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Work at Sea: Port dynamics, migrant workers, and industrial fishing fleets in African waters

Industrial fishing is a dangerous, difficult job: workers endure long working hours, cramped living conditions, inadequate provision of food and water, and low wages.  This work is taking place in a context of rapid social–ecological change, whereby ocean warming and acidification alter fish distribution, overfishing is rampant, and seafood has become a global commodity enmeshed in complex value chains with opaque governance.  Labour challenges on industrial fishing vessels are also the result of other marginalizations, including a reliance on migrant labour, the lack of unionization amoung fish workers, weak policy compared to other seafarers, and differences in policy interpretation at the port-level.  This project pays attention to several African ports of global fishing importance, including Cape Town, South Africa, to examine how the constellation of actors involved in port management can impact (positively, but also negatively) migrant fish worker lives during the moments when industrial fishing vessels dock at port to offload fish, change crew, or take stock before continuing on a particular fishing voyage.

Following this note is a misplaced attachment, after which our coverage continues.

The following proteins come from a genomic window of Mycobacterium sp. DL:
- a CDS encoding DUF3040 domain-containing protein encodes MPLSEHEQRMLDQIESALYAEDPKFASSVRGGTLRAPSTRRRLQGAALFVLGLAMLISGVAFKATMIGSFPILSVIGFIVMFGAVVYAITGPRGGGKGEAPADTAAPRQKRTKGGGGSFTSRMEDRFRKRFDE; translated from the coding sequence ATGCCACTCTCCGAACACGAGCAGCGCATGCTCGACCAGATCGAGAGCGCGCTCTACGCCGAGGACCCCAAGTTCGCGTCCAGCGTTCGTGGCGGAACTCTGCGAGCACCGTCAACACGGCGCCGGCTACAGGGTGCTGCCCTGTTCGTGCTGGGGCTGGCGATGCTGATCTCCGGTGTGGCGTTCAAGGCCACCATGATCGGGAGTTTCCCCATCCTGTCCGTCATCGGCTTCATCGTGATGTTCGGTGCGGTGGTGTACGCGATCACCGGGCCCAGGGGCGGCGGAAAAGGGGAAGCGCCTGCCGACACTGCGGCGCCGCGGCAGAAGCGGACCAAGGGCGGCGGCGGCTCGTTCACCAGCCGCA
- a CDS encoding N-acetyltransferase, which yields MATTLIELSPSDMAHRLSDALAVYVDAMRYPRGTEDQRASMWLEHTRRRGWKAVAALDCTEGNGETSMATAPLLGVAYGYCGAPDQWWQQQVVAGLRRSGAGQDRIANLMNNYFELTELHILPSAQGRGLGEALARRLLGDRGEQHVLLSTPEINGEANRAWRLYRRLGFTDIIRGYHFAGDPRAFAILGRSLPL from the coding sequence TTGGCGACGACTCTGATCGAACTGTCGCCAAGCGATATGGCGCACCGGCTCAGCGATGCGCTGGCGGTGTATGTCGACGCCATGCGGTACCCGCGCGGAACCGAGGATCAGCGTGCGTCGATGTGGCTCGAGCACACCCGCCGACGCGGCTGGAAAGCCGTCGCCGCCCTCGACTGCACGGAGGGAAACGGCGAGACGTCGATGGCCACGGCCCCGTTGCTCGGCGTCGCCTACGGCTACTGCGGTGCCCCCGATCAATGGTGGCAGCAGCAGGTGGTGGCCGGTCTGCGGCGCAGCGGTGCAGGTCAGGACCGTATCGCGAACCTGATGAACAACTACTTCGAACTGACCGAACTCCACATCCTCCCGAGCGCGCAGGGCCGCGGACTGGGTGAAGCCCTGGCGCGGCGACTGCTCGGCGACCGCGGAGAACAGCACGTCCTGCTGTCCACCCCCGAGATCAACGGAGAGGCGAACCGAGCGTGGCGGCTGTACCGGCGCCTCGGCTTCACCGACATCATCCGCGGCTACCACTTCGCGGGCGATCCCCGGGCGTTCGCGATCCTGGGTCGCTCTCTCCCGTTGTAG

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Journal Article

Marschke, Melissa and Peter Vandergeest. 2023. Migrant workers in Irish fisheries: exploring the contradictions through the lens of racial capitalism. Global Social Challenges Journal, 2(2), 146–167.

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